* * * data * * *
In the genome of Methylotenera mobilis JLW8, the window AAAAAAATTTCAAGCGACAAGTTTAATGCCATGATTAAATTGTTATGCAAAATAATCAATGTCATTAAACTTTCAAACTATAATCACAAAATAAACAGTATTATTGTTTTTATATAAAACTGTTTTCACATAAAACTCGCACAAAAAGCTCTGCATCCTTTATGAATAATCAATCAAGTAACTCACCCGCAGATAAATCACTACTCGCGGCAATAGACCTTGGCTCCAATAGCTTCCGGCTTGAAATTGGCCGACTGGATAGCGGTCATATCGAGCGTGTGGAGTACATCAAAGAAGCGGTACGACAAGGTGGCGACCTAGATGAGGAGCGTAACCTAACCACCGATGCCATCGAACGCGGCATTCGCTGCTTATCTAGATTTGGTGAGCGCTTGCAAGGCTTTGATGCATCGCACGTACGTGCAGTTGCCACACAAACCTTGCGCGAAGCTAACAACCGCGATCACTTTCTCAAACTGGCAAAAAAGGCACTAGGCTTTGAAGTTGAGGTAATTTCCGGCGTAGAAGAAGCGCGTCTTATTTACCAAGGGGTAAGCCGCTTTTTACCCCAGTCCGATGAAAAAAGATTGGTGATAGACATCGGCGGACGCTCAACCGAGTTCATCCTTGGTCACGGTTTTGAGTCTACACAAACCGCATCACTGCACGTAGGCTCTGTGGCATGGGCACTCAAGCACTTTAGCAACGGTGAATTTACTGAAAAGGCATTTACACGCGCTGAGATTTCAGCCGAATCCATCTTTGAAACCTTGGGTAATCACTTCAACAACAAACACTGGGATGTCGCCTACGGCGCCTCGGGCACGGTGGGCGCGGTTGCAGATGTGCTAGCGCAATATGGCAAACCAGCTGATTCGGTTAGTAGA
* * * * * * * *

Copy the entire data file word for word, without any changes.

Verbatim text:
In the genome of Methylotenera mobilis JLW8, the window AAAAAAATTTCAAGCGACAAGTTTAATGCCATGATTAAATTGTTATGCAAAATAATCAATGTCATTAAACTTTCAAACTATAATCACAAAATAAACAGTATTATTGTTTTTATATAAAACTGTTTTCACATAAAACTCGCACAAAAAGCTCTGCATCCTTTATGAATAATCAATCAAGTAACTCACCCGCAGATAAATCACTACTCGCGGCAATAGACCTTGGCTCCAATAGCTTCCGGCTTGAAATTGGCCGACTGGATAGCGGTCATATCGAGCGTGTGGAGTACATCAAAGAAGCGGTACGACAAGGTGGCGACCTAGATGAGGAGCGTAACCTAACCACCGATGCCATCGAACGCGGCATTCGCTGCTTATCTAGATTTGGTGAGCGCTTGCAAGGCTTTGATGCATCGCACGTACGTGCAGTTGCCACACAAACCTTGCGCGAAGCTAACAACCGCGATCACTTTCTCAAACTGGCAAAAAAGGCACTAGGCTTTGAAGTTGAGGTAATTTCCGGCGTAGAAGAAGCGCGTCTTATTTACCAAGGGGTAAGCCGCTTTTTACCCCAGTCCGATGAAAAAAGATTGGTGATAGACATCGGCGGACGCTCAACCGAGTTCATCCTTGGTCACGGTTTTGAGTCTACACAAACCGCATCACTGCACGTAGGCTCTGTGGCATGGGCACTCAAGCACTTTAGCAACGGTGAATTTACTGAAAAGGCATTTACACGCGCTGAGATTTCAGCCGAATCCATCTTTGAAACCTTGGGTAATCACTTCAACAACAAACACTGGGATGTCGCCTACGGCGCCTCGGGCACGGTGGGCGCGGTTGCAGATGTGCTAGCGCAATATGGCAAACCAGCTGATTCGGTTAGTAGA